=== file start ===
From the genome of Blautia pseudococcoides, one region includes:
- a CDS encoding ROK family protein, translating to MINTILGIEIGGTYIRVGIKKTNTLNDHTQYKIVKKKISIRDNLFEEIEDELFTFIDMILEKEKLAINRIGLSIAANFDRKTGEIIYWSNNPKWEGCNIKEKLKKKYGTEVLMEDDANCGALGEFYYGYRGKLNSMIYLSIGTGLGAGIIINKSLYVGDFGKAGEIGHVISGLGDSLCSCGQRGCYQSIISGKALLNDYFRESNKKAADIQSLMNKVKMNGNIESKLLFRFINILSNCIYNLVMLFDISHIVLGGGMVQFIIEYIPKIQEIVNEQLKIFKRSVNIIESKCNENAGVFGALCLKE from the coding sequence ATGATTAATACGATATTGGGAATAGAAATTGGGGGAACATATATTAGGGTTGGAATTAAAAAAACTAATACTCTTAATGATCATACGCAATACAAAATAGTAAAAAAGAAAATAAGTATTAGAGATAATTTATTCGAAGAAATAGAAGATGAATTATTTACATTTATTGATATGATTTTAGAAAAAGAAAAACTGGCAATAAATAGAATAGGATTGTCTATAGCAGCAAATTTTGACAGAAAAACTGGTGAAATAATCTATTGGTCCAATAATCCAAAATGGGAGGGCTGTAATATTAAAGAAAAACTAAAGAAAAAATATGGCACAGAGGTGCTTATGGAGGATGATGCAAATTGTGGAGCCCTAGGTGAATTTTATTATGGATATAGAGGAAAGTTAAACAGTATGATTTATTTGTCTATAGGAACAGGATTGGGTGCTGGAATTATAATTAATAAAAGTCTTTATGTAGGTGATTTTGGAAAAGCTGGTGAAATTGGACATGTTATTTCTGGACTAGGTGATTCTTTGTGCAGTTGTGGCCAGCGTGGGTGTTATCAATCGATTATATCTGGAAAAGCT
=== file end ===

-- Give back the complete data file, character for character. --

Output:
From the genome of Blautia pseudococcoides, one region includes:
- a CDS encoding ROK family protein, translating to MINTILGIEIGGTYIRVGIKKTNTLNDHTQYKIVKKKISIRDNLFEEIEDELFTFIDMILEKEKLAINRIGLSIAANFDRKTGEIIYWSNNPKWEGCNIKEKLKKKYGTEVLMEDDANCGALGEFYYGYRGKLNSMIYLSIGTGLGAGIIINKSLYVGDFGKAGEIGHVISGLGDSLCSCGQRGCYQSIISGKALLNDYFRESNKKAADIQSLMNKVKMNGNIESKLLFRFINILSNCIYNLVMLFDISHIVLGGGMVQFIIEYIPKIQEIVNEQLKIFKRSVNIIESKCNENAGVFGALCLKE from the coding sequence ATGATTAATACGATATTGGGAATAGAAATTGGGGGAACATATATTAGGGTTGGAATTAAAAAAACTAATACTCTTAATGATCATACGCAATACAAAATAGTAAAAAAGAAAATAAGTATTAGAGATAATTTATTCGAAGAAATAGAAGATGAATTATTTACATTTATTGATATGATTTTAGAAAAAGAAAAACTGGCAATAAATAGAATAGGATTGTCTATAGCAGCAAATTTTGACAGAAAAACTGGTGAAATAATCTATTGGTCCAATAATCCAAAATGGGAGGGCTGTAATATTAAAGAAAAACTAAAGAAAAAATATGGCACAGAGGTGCTTATGGAGGATGATGCAAATTGTGGAGCCCTAGGTGAATTTTATTATGGATATAGAGGAAAGTTAAACAGTATGATTTATTTGTCTATAGGAACAGGATTGGGTGCTGGAATTATAATTAATAAAAGTCTTTATGTAGGTGATTTTGGAAAAGCTGGTGAAATTGGACATGTTATTTCTGGACTAGGTGATTCTTTGTGCAGTTGTGGCCAGCGTGGGTGTTATCAATCGATTATATCTGGAAAAGCT